Millennial mortgage market a game-changer for the industry

Technology and the internet can deliver an improved customer service experience and more efficient workflow for brokers – something our millennial brokers are working hard on within the current climate.

But tech isn’t the only thing that sets this new generation of finance professionals apart from the crowd.

MPA asked some of its profiled Young Guns how millennials can change the mortgage broking industry for the better.

For most, while tech played a central part in improving systems and processes, collaboration, confidence and adaptability were core to strengthening the industry and their roles within it.

Becoming a millennial friendly mortgage broker

Director of Surf Coast Finance and volunteer firefighter Nicola Tucker says staying abreast of new technology is an essential way of connecting with millennial clients, who tend to prefer doing business online.

The 32-year-old Young Gun says tech is the way forward for the industry because it enables brokers to focus on the goals of the client rather than collecting data.

“I never get pushed back now with clients doing the online fact find or using bankstatements.com,” she says, explaining that the process saves both the client and broker a lot of time.

“We have really great strategy meetings with our clients around what they are looking to do now and into the future.”

 “We can set things up properly for them now so that it doesn’t impact them down the track.”

AMA winner Adam Wadley agrees.

“Brokers that thrive for the next decade are going to be the ones that utilise technology – and that’s utilising technology to enhance the customer value proposition as opposed to technology replacing that role.”

The 33-year-old director of Numero Uno Finance and 2019 Young Gun of the Year – Franchisee says by doing Zoom meetings throughout the COVID-19 lockdown he has been able to see more clients than he could face-to-face.

“The more time you can take away from me doing admin work or travel, the more time I can actually spend in front of referral partners or in front of clients helping them find solutions.”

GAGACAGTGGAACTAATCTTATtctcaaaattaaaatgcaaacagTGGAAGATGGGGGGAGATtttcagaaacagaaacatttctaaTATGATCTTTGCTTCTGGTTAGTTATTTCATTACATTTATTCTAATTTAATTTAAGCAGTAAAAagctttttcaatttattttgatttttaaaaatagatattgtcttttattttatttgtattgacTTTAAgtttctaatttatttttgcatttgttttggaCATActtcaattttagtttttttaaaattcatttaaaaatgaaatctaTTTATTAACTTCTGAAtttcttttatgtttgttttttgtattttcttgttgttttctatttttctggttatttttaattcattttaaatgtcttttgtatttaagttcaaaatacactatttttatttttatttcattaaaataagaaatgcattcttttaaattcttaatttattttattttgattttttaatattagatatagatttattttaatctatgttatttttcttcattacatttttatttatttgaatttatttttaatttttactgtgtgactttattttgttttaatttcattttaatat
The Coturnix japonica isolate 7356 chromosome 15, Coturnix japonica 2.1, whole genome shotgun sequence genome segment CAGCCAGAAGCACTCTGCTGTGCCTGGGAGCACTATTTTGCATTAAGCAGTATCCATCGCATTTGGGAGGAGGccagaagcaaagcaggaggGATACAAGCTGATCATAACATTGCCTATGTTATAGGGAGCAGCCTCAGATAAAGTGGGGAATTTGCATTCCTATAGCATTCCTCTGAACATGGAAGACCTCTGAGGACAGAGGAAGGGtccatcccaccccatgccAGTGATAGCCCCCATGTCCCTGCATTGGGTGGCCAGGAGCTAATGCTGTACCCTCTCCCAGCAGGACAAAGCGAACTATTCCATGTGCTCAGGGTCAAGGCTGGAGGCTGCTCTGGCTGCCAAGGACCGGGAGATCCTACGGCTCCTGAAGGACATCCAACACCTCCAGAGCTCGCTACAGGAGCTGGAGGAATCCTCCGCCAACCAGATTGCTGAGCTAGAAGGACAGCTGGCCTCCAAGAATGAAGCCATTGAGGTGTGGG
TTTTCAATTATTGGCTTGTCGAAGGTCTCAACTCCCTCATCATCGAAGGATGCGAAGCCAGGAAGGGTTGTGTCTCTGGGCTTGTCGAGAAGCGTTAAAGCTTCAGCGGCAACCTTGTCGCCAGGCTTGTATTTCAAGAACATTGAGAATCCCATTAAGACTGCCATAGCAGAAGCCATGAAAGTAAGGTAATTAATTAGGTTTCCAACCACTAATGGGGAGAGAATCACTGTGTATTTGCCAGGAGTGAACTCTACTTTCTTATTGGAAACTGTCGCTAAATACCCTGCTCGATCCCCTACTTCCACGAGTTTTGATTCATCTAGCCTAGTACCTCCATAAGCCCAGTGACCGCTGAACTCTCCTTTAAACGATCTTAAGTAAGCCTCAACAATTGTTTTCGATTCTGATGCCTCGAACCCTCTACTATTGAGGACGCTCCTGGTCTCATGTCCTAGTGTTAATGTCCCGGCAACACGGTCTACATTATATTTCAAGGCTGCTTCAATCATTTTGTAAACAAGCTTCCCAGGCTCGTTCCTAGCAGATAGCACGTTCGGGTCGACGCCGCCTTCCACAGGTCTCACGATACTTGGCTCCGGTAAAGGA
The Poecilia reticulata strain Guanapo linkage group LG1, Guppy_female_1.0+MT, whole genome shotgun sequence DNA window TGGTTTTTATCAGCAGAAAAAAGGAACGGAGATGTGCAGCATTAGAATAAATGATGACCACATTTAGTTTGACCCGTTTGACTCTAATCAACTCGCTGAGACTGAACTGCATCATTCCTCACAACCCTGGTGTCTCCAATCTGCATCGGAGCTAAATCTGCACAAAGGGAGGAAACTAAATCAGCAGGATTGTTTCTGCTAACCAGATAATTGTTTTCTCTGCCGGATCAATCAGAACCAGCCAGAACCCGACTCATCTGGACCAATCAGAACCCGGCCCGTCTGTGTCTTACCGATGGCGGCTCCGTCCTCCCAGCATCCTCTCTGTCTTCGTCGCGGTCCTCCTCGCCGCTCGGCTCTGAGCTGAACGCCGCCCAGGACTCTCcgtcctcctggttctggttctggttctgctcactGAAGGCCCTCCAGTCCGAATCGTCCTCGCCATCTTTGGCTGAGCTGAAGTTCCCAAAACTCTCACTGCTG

He says finding ways to create efficiencies through tech that enable and enhance the customer value proposition will be a key part of this transition.

Improving the mortgage process through collaboration

For 27-year-old Young Gun Keith Ho, transparency over the internet equals a wealth of opportunity.

“We are very lucky, this generation. There is a lot more information floating around.”

The director of JKK Solutions says while transparency of information makes it harder for mortgage brokers in some respects, it also creates plenty of good opportunities.

“It is a good way for you to start a conversation with the customer. It shows you are experienced and you know what you’re talking about.”

Collaboration is a key way that millennials can improve the industry moving forward. He says Facebook groups such as Finance and Coffee help brokers bounce ideas off each other in a non-critical, forum-based space.

“I believe we should leverage the internet, we should leverage transparency of information and we should leverage each other to make our industry a lot better.”

Agility in a changing industry

Partner at Mortgage Choice Erina Katie Dowton says millennials are good at adapting to change – an essential quality for brokers following the Royal Commission and the pandemic.

Like other new-to-industry brokers, the 22-year-old Young Gun entered the industry at a time when constant change was the new normal.

“A lot of older brokers have said this is such a challenging time, but for us, I think this is just the way that we’ve learned.”

“I think that we understand that things change all the time and you have to be able to adapt to it, otherwise, you won’t succeed.

Client engagement in a millennial mortgage market

Faris Dedic believes millennials should be confident to make their own mark in the industry. The 26-year-old director of Red Door Financial says too often the younger generation fall into the ways of the industry without acting to change it.

“You need to respect the elders in the industry and respect the processes that are there but don’t follow them.”

“You need to have your own opinion. You need to form your own strengths – you have a unique advantage.”

He says his oldest client is a 68-year-old developer who values what Dedic can bring to the table as a member of the younger generation.

“He needs to focus on what individuals such as myself look like, what kind of stock we would buy, what we would do in our lives.”

“Gone are the days where he can focus on his generation buying properties.”

“I value and build confidence in myself because I’m giving him a different opinion and a different view point to what he’s doing based on my age.”